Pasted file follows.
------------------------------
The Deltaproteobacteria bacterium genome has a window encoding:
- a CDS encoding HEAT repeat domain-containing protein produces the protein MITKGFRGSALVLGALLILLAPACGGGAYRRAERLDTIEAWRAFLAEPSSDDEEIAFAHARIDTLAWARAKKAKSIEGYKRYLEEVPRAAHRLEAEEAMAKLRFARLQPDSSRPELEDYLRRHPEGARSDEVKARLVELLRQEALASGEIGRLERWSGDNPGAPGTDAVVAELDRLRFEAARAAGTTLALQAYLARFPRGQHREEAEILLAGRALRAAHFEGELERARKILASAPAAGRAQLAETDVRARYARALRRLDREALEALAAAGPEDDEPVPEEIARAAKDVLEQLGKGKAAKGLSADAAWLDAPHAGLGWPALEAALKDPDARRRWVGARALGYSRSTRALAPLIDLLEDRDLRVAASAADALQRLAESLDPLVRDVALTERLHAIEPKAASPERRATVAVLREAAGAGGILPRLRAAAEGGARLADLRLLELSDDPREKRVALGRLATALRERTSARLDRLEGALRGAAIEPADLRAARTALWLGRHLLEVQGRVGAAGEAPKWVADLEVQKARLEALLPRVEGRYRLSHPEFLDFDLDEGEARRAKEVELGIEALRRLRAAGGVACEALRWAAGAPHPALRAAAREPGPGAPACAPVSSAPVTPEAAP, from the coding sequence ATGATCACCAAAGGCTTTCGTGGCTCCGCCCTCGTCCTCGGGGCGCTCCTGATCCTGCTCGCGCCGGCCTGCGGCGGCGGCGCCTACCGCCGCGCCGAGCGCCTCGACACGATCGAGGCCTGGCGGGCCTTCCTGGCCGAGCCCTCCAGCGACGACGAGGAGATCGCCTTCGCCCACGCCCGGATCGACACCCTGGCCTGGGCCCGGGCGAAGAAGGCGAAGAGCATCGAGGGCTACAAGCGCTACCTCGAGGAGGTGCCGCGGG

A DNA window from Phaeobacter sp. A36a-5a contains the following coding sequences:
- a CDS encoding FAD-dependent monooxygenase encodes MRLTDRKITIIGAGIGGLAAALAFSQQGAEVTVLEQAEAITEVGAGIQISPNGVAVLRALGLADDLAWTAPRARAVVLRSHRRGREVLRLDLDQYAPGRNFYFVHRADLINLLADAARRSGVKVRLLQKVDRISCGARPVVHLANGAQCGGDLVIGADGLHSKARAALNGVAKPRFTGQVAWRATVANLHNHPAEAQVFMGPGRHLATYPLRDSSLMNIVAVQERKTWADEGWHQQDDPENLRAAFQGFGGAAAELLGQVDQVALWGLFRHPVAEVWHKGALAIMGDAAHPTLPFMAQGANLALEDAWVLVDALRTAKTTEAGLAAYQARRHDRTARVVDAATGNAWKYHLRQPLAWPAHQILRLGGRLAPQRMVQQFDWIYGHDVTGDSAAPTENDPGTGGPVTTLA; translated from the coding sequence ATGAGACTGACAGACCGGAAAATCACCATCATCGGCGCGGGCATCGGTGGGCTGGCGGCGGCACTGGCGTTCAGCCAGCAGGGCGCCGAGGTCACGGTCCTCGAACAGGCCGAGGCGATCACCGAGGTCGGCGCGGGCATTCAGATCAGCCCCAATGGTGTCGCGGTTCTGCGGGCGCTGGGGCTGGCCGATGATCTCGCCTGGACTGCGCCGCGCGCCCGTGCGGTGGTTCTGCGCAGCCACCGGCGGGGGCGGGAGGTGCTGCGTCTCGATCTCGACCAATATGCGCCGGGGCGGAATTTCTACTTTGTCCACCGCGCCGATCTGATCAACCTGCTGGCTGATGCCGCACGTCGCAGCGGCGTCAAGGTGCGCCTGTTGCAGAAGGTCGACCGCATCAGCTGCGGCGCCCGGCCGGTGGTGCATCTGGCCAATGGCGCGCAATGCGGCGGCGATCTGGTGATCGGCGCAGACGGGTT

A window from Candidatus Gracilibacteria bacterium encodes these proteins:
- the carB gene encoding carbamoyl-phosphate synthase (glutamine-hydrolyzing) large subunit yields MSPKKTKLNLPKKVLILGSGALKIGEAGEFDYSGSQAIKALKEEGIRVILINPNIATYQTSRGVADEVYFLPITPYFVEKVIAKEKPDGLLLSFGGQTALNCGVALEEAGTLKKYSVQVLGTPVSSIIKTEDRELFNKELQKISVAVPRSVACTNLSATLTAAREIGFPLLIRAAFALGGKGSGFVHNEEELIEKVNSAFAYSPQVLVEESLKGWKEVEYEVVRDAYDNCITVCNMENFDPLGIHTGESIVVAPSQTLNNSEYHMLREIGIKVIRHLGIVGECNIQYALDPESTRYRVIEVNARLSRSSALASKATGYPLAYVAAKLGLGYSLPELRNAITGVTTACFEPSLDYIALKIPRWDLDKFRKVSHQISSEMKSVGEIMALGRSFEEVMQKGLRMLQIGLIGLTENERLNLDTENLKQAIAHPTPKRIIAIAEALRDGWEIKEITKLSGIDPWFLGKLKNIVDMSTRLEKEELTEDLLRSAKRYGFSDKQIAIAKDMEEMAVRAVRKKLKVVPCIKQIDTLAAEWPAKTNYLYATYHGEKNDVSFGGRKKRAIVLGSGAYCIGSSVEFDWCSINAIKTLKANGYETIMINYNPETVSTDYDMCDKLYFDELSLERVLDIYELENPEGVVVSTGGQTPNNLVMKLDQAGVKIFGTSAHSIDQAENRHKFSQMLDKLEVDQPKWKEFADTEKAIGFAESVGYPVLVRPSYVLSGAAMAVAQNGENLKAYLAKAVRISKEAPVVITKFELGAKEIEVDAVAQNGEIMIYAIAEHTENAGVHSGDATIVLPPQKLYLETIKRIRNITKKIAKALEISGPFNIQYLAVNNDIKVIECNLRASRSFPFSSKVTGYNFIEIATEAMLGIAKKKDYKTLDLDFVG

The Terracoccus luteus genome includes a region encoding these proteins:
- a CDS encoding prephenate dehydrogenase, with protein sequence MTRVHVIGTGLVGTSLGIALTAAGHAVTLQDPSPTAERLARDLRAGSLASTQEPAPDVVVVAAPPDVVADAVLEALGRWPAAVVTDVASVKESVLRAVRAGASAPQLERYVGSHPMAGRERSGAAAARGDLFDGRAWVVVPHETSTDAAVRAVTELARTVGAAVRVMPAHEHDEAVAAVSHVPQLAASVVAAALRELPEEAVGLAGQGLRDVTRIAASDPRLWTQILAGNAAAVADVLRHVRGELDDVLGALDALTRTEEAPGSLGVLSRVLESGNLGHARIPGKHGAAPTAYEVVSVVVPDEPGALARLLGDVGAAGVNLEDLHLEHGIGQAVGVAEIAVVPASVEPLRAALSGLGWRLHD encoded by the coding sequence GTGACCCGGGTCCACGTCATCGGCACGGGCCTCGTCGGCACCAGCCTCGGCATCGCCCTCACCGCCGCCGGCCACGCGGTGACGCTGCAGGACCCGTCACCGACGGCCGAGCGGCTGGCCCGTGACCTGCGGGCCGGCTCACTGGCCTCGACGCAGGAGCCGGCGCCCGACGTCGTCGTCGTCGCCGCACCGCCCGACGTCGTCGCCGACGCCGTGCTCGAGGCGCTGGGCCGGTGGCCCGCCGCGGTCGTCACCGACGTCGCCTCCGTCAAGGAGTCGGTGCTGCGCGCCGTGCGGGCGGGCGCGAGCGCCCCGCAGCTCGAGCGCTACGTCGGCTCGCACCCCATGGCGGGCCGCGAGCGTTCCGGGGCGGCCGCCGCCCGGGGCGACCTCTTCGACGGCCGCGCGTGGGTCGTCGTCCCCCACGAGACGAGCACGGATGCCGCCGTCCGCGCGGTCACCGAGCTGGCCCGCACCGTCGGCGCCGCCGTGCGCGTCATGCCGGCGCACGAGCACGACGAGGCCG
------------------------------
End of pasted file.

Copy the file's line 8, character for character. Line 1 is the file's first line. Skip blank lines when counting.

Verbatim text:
- a CDS encoding prephenate dehydrogenase, with protein sequence MTRVHVIGTGLVGTSLGIALTAAGHAVTLQDPSPTAERLARDLRAGSLASTQEPAPDVVVVAAPPDVVADAVLEALGRWPAAVVTDVASVKESVLRAVRAGASAPQLERYVGSHPMAGRERSGAAAARGDLFDGRAWVVVPHETSTDAAVRAVTELARTVGAAVRVMPAHEHDEAVAAVSHVPQLAASVVAAALRELPEEAVGLAGQGLRDVTRIAASDPRLWTQILAGNAAAVADVLRHVRGELDDVLGALDALTRTEEAPGSLGVLSRVLESGNLGHARIPGKHGAAPTAYEVVSVVVPDEPGALARLLGDVGAAGVNLEDLHLEHGIGQAVGVAEIAVVPASVEPLRAALSGLGWRLHD encoded by the coding sequence GTGACCCGGGTCCACGTCATCGGCACGGGCCTCGTCGGCACCAGCCTCGGCATCGCCCTCACCGCCGCCGGCCACGCGGTGACGCTGCAGGACCCGTCACCGACGGCCGAGCGGCTGGCCCGTGACCTGCGGGCCGGCTCACTGGCCTCGACGCAGGAGCCGGCGCCCGACGTCGTCGTCGTCGCCGCACCGCCCGACGTCGTCGCCGACGCCGTGCTCGAGGCGCTGGGCCGGTGGCCCGCCGCGGTCGTCACCGACGTCGCCTCCGTCAAGGAGTCGGTGCTGCGCGCCGTGCGGGCGGGCGCGAGCGCCCCGCAGCTCGAGCGCTACGTCGGCTCGCACCCCATGGCGGGCCGCGAGCGTTCCGGGGCGGCCGCCGCCCGGGGCGACCTCTTCGACGGCCGCGCGTGGGTCGTCGTCCCCCACGAGACGAGCACGGATGCCGCCGTCCGCGCGGTCACCGAGCTGGCCCGCACCGTCGGCGCCGCCGTGCGCGTCATGCCGGCGCACGAGCACGACGAGGCCG